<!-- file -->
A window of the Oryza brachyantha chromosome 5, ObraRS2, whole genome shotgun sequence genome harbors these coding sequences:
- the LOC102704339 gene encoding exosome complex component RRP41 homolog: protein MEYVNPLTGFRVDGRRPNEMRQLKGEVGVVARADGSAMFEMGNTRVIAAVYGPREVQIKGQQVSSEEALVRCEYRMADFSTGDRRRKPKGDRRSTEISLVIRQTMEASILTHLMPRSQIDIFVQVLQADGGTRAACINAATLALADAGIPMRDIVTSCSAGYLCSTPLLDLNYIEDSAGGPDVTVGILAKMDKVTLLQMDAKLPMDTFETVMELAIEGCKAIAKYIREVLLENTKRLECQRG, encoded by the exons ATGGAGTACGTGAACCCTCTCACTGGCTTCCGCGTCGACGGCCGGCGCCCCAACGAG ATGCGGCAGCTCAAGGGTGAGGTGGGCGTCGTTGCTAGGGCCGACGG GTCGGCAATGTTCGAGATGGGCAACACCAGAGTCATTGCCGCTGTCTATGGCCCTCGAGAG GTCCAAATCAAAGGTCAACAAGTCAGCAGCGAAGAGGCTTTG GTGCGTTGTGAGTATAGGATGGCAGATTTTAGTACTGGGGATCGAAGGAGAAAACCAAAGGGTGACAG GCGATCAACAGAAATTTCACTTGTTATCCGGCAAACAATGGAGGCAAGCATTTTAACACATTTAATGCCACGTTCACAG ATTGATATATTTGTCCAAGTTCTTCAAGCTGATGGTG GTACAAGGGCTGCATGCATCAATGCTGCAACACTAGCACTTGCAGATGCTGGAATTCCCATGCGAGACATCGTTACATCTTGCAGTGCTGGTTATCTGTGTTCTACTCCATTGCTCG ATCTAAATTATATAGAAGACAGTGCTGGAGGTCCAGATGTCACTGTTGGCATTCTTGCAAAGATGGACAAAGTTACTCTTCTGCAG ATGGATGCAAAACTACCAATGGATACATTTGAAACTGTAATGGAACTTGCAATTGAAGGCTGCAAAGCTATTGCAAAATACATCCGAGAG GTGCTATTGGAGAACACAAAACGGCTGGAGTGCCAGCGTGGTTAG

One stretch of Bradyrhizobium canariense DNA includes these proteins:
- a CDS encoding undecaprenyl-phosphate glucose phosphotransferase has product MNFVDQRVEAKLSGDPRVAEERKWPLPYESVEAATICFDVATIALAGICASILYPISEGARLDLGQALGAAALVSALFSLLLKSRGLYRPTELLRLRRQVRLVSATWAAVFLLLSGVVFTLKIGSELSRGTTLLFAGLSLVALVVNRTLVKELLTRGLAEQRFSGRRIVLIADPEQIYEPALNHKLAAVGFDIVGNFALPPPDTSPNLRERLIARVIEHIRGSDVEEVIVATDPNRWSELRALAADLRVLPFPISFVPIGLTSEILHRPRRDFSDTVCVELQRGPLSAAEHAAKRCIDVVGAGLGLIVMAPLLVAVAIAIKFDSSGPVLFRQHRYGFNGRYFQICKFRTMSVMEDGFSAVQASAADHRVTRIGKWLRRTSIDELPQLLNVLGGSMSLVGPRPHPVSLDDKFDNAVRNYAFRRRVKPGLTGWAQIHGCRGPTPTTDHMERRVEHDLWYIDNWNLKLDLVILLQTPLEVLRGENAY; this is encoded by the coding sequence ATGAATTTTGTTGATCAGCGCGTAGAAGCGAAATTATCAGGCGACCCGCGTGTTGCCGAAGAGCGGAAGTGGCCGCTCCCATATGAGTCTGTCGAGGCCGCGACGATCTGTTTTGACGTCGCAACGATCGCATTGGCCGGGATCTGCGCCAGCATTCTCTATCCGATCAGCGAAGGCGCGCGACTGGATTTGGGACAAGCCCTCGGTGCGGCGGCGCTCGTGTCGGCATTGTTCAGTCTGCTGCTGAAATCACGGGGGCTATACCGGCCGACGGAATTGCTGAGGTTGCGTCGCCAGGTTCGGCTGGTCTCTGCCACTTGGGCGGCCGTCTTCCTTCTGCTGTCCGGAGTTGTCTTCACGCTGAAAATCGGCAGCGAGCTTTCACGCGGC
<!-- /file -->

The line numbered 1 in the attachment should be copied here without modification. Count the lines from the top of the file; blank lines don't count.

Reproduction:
A window of the Oryza brachyantha chromosome 5, ObraRS2, whole genome shotgun sequence genome harbors these coding sequences: